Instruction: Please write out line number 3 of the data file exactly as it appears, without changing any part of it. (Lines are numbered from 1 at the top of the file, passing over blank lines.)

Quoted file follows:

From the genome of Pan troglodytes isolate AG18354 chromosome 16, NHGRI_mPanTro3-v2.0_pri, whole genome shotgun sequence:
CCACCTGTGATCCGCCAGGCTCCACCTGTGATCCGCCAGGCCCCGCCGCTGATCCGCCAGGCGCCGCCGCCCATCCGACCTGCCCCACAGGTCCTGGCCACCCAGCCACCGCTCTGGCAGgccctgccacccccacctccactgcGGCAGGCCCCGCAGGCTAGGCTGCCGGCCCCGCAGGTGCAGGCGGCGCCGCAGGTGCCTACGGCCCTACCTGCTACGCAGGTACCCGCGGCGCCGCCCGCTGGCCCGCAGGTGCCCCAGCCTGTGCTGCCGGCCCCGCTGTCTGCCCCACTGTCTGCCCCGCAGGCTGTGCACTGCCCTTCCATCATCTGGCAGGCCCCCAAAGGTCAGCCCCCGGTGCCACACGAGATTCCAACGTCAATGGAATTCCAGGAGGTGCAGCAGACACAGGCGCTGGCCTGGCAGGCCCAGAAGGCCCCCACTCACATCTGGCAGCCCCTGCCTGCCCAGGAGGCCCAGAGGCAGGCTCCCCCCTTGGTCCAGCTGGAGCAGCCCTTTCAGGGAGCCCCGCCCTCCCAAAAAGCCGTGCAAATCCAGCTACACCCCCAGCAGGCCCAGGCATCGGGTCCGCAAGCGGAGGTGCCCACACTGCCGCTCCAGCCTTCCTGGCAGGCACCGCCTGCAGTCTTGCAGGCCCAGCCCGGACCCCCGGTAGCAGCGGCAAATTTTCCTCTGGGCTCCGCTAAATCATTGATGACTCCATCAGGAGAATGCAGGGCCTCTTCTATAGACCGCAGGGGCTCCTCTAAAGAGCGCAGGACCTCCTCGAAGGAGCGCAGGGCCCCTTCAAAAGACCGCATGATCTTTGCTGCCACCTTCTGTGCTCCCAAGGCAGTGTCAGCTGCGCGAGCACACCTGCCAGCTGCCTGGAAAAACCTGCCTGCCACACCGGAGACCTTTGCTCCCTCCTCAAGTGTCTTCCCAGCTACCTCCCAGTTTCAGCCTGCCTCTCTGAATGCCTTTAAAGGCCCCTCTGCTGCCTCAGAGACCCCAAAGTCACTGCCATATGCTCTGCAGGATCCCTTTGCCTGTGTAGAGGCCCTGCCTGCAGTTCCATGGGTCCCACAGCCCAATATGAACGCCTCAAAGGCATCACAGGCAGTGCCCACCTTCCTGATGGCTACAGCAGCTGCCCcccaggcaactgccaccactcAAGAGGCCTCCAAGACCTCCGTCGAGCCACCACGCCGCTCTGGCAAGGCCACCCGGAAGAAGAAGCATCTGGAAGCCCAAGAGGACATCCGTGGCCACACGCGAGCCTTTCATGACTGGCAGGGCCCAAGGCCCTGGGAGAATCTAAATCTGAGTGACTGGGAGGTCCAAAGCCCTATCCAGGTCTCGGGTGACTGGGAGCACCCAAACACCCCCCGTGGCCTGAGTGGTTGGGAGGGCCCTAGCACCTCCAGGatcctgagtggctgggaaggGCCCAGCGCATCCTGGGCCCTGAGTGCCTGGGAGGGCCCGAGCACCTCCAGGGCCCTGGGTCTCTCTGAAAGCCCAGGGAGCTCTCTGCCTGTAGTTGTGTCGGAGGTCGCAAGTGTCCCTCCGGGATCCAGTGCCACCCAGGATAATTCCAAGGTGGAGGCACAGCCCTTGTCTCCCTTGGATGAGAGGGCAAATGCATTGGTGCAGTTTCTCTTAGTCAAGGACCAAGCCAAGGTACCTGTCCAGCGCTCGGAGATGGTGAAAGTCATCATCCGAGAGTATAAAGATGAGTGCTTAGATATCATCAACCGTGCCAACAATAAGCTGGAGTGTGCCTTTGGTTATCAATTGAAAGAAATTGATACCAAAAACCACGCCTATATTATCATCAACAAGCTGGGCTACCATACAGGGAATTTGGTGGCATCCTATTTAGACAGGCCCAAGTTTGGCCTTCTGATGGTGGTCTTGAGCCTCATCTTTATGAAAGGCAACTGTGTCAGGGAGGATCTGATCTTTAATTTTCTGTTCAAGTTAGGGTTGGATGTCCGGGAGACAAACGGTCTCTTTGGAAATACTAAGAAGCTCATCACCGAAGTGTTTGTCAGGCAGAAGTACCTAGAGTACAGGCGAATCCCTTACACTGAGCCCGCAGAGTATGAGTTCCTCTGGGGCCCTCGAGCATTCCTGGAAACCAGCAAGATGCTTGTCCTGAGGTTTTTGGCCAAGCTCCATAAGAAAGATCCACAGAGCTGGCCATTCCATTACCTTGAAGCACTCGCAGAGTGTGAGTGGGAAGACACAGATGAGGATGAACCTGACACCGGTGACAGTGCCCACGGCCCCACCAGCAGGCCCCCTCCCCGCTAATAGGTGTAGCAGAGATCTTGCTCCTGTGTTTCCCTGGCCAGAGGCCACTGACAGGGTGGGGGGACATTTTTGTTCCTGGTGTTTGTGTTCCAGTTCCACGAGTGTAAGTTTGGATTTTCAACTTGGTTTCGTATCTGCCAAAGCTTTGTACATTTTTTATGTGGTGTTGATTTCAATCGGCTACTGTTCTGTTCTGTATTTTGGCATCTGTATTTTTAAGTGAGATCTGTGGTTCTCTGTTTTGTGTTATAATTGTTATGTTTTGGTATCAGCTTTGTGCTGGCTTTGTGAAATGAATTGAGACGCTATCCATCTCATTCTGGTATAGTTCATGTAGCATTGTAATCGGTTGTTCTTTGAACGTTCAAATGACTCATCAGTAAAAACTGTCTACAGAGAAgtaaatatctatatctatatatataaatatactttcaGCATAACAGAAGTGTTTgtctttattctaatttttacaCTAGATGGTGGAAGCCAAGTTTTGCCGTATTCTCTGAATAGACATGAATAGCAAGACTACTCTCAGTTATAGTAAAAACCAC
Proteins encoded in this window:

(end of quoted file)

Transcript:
Proteins encoded in this window: